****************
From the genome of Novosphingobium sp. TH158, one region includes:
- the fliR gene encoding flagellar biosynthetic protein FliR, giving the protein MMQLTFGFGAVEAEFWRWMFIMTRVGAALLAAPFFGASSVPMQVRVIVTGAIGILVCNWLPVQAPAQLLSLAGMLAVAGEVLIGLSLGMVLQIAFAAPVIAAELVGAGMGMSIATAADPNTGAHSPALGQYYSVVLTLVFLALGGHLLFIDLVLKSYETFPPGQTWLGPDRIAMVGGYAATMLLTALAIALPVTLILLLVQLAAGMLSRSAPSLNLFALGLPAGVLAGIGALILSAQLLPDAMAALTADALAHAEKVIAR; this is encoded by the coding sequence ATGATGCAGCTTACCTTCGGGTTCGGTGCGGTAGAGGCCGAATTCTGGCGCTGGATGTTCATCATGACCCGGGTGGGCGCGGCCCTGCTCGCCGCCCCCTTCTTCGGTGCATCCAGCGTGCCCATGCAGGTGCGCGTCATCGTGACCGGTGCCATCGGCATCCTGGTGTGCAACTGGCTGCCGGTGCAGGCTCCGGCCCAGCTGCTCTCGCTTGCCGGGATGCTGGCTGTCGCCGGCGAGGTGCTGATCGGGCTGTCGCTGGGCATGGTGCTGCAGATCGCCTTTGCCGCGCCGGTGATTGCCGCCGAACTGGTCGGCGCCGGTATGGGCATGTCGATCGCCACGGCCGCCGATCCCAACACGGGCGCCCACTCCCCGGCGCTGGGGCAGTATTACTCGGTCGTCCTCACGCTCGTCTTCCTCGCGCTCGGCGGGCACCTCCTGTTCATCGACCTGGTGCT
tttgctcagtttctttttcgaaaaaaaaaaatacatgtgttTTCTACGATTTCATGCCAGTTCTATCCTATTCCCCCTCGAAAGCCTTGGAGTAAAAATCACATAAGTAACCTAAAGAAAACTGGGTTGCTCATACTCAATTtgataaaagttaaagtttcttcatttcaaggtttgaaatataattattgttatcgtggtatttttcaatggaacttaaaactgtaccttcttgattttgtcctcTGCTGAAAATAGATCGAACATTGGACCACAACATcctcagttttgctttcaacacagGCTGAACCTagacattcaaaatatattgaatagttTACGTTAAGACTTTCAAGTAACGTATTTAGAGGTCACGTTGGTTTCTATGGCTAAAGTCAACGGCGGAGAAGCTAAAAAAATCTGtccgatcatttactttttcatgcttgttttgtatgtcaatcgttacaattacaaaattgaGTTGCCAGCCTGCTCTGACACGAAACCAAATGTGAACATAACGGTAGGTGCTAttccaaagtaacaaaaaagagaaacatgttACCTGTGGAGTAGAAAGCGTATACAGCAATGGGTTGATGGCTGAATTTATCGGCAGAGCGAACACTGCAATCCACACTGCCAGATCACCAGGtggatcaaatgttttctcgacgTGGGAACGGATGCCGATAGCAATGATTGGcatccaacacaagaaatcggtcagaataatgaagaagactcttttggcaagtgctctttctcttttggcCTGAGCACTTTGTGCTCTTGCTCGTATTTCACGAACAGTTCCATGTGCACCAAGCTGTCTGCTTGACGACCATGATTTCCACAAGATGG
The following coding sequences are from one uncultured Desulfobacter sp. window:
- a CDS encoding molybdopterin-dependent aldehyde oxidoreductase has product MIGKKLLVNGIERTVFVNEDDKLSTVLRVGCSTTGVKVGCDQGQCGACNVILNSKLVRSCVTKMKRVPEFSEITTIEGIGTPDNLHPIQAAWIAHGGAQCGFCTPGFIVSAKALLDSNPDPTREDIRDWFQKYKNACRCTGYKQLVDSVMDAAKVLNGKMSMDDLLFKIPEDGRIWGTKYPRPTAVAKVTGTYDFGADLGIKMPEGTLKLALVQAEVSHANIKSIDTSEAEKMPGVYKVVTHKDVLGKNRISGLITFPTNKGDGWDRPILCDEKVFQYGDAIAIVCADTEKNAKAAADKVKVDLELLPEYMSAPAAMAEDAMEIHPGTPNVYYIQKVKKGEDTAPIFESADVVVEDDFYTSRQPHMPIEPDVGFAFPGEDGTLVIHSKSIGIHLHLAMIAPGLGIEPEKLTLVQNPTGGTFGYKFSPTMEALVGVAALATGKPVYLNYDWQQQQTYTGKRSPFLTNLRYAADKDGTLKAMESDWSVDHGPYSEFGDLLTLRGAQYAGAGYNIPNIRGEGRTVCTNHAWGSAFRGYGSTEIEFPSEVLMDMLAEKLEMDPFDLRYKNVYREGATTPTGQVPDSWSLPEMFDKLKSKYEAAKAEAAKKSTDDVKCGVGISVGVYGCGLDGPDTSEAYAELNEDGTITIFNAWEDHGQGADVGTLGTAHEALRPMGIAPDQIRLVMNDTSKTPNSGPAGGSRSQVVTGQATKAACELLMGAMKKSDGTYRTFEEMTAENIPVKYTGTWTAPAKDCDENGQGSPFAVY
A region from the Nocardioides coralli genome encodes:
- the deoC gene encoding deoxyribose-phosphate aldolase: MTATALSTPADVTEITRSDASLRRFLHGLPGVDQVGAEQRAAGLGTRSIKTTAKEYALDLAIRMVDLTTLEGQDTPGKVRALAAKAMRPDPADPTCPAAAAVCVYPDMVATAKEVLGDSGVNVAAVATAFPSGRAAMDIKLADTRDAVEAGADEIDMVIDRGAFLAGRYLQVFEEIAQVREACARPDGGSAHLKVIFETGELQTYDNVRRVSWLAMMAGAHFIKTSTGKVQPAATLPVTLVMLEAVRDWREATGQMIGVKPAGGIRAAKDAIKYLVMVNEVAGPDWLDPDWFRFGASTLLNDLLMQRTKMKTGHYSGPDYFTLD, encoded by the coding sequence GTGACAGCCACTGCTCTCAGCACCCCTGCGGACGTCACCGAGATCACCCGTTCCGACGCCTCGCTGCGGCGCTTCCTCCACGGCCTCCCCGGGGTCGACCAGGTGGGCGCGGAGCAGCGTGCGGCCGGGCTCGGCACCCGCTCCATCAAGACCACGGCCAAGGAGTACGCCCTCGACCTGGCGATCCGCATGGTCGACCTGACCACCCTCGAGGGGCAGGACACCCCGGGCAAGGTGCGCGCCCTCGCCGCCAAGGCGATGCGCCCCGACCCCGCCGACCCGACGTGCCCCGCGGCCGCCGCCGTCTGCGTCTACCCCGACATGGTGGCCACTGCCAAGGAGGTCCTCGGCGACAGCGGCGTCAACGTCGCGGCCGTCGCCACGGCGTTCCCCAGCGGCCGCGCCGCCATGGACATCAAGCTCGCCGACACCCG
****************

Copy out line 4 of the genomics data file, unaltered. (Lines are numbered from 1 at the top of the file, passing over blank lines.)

The following coding sequences are from one uncultured Desulfobacter sp. window: